For a number of years now I’ve been seeing a lot of positive feedback for a vermicomposting system known as the “Hungry Bin”. To be honest, I really didn’t see what all the fuss was about. It seemed incredibly expensive* and, in my humble opinion, looked more like a recycling bin than a highly-effective vermicomposting system – let alone a “continuous-flow” system!
Still, I “secretly” hoped that one day I would have an opportunity to test one of these things out, so I could at least base my (skeptical – haha) opinions on some real world experience!
Thankfully that opportunity arrived, due to my involvement in (more…)**Want Even More Fun With Worms? Sign Up for the RWC E-mail List Today!**
Last fall (2019) I wrote about my new “breathable bucket” system approach that involved using bottle cap vents inspired by Mark Payne’s “vernmenting” method.
Over the next 6 months or so I was very impressed with how well these breathable buckets worked as worm bins – especially in comparison to other bucket bins I’ve tried in the past! I now regularly recommend them to anyone looking for a super simple, space-saving (not to mention inexpensive) way to get the ball rolling with worm composting.
Somewhere along the way, I decided to try a modified approach. Instead of installing the cap vents I just used big drill holes with old sheet fabric secured tightly over top. I made a couple of these bins, and did get one system set up – but didn’t end up testing it out quite as actively as I had hoped…
One source of motivation at the moment is a (more…)
Yesterday, a worm customer named Willie Lapin got in touch to tell me about a wooden worm bin he had built for his new ‘herd’.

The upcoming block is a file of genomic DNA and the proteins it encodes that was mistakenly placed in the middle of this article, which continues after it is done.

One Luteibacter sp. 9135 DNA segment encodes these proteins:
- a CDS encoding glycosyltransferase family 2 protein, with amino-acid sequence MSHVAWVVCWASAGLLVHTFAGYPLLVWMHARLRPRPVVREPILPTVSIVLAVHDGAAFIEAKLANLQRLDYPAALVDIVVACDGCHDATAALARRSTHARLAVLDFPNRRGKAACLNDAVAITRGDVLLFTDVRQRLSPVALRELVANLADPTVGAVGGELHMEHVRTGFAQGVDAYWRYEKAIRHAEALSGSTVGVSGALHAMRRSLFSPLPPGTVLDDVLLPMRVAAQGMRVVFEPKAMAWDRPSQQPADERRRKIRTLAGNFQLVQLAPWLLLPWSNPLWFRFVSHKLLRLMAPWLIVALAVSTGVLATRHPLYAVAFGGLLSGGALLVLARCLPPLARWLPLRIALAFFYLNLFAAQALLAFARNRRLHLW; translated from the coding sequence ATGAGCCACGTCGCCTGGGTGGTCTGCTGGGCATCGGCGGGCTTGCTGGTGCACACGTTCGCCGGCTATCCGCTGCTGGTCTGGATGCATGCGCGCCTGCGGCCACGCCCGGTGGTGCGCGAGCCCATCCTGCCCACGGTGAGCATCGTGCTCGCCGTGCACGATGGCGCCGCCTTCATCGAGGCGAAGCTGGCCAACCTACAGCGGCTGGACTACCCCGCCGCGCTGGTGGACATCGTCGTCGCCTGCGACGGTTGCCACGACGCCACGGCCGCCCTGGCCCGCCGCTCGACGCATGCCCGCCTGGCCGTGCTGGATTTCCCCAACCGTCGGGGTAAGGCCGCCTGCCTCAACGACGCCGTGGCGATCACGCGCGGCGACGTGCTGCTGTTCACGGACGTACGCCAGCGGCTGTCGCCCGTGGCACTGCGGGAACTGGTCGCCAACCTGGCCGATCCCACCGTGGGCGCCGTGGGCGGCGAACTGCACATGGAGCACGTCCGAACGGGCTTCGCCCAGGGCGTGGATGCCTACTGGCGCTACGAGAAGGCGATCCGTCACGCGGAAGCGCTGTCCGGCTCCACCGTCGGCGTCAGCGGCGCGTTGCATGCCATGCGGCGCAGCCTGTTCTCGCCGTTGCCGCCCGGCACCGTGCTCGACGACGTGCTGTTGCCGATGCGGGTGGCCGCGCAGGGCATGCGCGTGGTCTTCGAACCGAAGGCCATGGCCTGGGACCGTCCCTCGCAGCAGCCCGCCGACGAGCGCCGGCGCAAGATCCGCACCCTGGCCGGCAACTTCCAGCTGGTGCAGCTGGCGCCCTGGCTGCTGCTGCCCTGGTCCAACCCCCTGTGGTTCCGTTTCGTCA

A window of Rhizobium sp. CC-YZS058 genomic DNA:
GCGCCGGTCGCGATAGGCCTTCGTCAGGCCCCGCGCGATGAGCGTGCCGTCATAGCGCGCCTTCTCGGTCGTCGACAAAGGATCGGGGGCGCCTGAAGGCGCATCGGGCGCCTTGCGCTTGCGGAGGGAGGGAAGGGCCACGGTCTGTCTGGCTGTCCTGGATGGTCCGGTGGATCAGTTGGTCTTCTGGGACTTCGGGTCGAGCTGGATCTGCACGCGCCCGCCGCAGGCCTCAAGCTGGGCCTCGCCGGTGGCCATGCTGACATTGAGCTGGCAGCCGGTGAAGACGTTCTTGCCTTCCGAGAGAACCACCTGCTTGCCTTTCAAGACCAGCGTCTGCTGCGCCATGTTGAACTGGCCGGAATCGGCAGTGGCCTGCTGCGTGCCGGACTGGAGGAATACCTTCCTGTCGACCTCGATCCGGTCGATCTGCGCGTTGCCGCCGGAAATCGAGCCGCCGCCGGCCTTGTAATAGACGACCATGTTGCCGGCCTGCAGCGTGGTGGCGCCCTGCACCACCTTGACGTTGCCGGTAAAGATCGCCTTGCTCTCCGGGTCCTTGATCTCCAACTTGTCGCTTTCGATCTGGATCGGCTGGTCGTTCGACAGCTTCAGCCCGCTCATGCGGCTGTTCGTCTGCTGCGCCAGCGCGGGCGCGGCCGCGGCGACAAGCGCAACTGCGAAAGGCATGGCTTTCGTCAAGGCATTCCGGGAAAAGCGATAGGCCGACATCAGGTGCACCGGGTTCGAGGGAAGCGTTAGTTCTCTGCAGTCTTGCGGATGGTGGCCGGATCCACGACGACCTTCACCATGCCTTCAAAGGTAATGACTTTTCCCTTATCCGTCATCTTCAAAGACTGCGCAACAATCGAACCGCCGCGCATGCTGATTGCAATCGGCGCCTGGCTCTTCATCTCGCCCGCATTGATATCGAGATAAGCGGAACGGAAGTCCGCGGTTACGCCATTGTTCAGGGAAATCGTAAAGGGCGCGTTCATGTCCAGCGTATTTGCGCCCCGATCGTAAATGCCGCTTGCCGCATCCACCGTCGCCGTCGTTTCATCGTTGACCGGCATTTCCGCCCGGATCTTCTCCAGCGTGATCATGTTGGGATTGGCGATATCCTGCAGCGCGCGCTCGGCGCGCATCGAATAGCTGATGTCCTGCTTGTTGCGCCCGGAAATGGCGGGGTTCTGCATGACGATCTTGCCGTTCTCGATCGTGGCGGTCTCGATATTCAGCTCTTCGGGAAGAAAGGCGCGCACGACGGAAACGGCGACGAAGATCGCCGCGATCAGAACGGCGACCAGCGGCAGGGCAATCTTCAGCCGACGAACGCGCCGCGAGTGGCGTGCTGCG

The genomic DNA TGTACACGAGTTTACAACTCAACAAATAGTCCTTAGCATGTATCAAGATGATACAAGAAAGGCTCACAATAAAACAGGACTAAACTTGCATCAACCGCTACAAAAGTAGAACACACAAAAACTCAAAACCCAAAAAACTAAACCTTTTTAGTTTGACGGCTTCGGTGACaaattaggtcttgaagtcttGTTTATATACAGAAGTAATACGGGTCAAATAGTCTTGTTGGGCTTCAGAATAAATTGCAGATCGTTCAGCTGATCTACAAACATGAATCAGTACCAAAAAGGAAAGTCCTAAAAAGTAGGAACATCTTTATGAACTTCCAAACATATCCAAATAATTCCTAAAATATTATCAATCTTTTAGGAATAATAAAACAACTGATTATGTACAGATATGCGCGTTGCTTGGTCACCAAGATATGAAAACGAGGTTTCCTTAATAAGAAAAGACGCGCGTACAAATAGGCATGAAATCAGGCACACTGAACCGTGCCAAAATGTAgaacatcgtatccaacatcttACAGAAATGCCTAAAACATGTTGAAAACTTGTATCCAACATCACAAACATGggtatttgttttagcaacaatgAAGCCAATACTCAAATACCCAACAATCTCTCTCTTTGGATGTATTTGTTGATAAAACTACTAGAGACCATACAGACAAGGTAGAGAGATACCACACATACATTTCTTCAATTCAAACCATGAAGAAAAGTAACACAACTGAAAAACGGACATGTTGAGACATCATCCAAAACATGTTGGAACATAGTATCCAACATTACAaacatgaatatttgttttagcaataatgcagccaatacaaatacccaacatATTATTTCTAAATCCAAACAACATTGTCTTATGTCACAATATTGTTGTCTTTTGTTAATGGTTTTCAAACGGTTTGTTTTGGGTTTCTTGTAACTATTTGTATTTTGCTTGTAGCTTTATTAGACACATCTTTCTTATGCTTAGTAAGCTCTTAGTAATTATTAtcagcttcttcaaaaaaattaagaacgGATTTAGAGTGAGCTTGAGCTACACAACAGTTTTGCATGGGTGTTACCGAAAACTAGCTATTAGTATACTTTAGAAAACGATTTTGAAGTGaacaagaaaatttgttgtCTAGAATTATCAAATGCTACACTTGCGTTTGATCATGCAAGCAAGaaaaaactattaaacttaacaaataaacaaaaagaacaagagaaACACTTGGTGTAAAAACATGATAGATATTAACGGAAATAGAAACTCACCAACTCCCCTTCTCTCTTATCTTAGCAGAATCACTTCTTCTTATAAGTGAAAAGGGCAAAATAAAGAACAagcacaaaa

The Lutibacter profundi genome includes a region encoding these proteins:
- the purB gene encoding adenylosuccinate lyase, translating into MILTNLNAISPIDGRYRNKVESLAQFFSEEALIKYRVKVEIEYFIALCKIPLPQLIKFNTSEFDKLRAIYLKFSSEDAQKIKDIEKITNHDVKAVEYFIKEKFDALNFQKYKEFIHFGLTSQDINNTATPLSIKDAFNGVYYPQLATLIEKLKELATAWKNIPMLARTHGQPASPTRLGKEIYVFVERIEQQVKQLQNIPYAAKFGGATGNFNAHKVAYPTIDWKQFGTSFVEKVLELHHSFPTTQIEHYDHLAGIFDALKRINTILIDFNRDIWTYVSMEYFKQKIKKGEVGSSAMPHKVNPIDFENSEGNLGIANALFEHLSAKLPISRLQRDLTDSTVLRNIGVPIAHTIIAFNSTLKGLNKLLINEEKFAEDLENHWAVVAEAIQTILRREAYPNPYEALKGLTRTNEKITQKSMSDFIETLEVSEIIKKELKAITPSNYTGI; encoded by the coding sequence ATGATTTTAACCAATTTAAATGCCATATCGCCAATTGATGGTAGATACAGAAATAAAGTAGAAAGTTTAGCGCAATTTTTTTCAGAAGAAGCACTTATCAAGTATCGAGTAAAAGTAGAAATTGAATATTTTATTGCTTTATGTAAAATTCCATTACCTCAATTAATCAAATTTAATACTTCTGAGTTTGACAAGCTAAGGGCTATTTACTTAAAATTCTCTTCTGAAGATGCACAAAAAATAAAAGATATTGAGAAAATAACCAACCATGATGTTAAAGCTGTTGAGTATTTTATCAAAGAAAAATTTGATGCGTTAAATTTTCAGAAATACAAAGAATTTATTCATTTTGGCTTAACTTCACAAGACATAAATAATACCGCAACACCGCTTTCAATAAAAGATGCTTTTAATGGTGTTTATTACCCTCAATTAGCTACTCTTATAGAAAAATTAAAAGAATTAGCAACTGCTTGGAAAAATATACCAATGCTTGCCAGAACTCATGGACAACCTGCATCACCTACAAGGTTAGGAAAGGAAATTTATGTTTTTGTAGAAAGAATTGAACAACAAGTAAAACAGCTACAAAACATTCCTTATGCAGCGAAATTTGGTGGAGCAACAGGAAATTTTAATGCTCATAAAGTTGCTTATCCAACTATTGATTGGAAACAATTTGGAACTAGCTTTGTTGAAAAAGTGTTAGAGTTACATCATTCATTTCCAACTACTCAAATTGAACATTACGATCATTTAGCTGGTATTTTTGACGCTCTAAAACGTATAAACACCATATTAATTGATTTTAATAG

When I saw the images, it was love at first sight – and I immediately asked him if it was ok for me to share his creation with others (you can guess how he responded).
In a lot of ways the bin is very similar to a VermBin24, but looks like it would be even easier to build, and might take up less room.
Willie tells me the frame was made with Redwood, to help slow decomposition, but the rest was made with (more…)
Yep – I realize it is March! The video above was actually recorded last week – it’s just taken me a little while to get around to writing a blog post update.
This was a very breathable (4 vent) bucket system set up early in November 2019. I won’t claim to have added heaps and heaps of kitchen scraps to this bin over the past few months – but it certainly hasn’t been completely neglected either.
Temps are always quite cool in my basement, but progress has still been quite good. The original “19 worms” (+ cocoons) population seems to have (more…)
Back at the end of October, I posted an update for my breathable bucket vermicomposting system (see “Breathable Bucket Bin – 10-31-19“) – making it very clear just how impressed I was with it.
We shall see how things look in a couple of months, but my inner optimist has me thinking this may very well end up being my new go-to DIY indoor system approach (sorry, Roughneck Totes).
In the meantime, my plan is to set up a mini fleet of these things so I can really put them to the test!
This morning I decided to set up breathable bucket #2 using (more…)
A little over two weeks ago I set up a brand worm bin using a bucket with some handy dandy bottle-top air vents, inspired by Mark Paine’s “vernmenting” systems.
Last week I posted a video showing how the vents were installed, and the system was set-up using worm-rich material from my “comfrey and cardboard” experiment bin.
So far I have been absolutely thrilled with this system!
My workmanship with the vents wasn’t exactly world class (lol) – and I wasn’t sure if my fabric lid secured by an elastic would actually keep pests out – so I was pretty worried when (more…)
Not too long ago I wrote about Mark Paine’s “Vernmenting” method, and mentioned that one of the things that really caught my attention was his ingenious approach for making air vents with plastic bottle tops.
Last week, armed with a few plastic bottles I had managed to round up, I decided to create a new worm bin using a bucket with these vents in it (watch the video above to learn all about that).
As is often the case with DIY projects, my (more…)